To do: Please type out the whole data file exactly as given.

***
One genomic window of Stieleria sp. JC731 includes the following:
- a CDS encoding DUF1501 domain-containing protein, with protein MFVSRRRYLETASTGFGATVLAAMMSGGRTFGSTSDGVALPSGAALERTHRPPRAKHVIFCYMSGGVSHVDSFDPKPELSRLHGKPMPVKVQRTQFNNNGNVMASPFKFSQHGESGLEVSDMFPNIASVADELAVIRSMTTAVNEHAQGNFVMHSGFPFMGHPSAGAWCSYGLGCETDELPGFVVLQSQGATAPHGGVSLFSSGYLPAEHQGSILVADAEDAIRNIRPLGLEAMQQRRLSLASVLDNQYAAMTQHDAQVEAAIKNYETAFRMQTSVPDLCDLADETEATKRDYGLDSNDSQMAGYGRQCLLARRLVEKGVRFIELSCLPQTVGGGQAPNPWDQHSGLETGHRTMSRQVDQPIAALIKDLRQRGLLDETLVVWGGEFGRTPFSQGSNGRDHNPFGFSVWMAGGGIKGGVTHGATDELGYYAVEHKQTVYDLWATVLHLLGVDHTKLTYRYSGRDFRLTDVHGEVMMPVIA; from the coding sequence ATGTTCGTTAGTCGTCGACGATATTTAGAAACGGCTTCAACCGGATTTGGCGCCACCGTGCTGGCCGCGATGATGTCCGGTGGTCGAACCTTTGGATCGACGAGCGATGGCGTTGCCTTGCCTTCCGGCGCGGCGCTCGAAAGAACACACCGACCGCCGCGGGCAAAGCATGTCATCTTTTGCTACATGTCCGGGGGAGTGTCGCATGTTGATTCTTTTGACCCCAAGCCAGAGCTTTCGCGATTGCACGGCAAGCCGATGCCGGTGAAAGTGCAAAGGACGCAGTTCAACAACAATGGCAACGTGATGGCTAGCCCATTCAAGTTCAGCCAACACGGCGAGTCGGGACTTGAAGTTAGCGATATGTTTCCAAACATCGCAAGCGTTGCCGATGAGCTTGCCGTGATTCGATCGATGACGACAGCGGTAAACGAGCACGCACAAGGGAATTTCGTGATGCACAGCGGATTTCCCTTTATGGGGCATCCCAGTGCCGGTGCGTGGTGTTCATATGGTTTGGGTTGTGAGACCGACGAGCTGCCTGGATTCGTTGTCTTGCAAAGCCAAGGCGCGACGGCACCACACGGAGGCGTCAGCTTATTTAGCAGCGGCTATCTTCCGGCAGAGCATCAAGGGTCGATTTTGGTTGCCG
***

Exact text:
One genomic window of Stieleria sp. JC731 includes the following:
- a CDS encoding DUF1501 domain-containing protein, with protein MFVSRRRYLETASTGFGATVLAAMMSGGRTFGSTSDGVALPSGAALERTHRPPRAKHVIFCYMSGGVSHVDSFDPKPELSRLHGKPMPVKVQRTQFNNNGNVMASPFKFSQHGESGLEVSDMFPNIASVADELAVIRSMTTAVNEHAQGNFVMHSGFPFMGHPSAGAWCSYGLGCETDELPGFVVLQSQGATAPHGGVSLFSSGYLPAEHQGSILVADAEDAIRNIRPLGLEAMQQRRLSLASVLDNQYAAMTQHDAQVEAAIKNYETAFRMQTSVPDLCDLADETEATKRDYGLDSNDSQMAGYGRQCLLARRLVEKGVRFIELSCLPQTVGGGQAPNPWDQHSGLETGHRTMSRQVDQPIAALIKDLRQRGLLDETLVVWGGEFGRTPFSQGSNGRDHNPFGFSVWMAGGGIKGGVTHGATDELGYYAVEHKQTVYDLWATVLHLLGVDHTKLTYRYSGRDFRLTDVHGEVMMPVIA; from the coding sequence ATGTTCGTTAGTCGTCGACGATATTTAGAAACGGCTTCAACCGGATTTGGCGCCACCGTGCTGGCCGCGATGATGTCCGGTGGTCGAACCTTTGGATCGACGAGCGATGGCGTTGCCTTGCCTTCCGGCGCGGCGCTCGAAAGAACACACCGACCGCCGCGGGCAAAGCATGTCATCTTTTGCTACATGTCCGGGGGAGTGTCGCATGTTGATTCTTTTGACCCCAAGCCAGAGCTTTCGCGATTGCACGGCAAGCCGATGCCGGTGAAAGTGCAAAGGACGCAGTTCAACAACAATGGCAACGTGATGGCTAGCCCATTCAAGTTCAGCCAACACGGCGAGTCGGGACTTGAAGTTAGCGATATGTTTCCAAACATCGCAAGCGTTGCCGATGAGCTTGCCGTGATTCGATCGATGACGACAGCGGTAAACGAGCACGCACAAGGGAATTTCGTGATGCACAGCGGATTTCCCTTTATGGGGCATCCCAGTGCCGGTGCGTGGTGTTCATATGGTTTGGGTTGTGAGACCGACGAGCTGCCTGGATTCGTTGTCTTGCAAAGCCAAGGCGCGACGGCACCACACGGAGGCGTCAGCTTATTTAGCAGCGGCTATCTTCCGGCAGAGCATCAAGGGTCGATTTTGGTTGCCG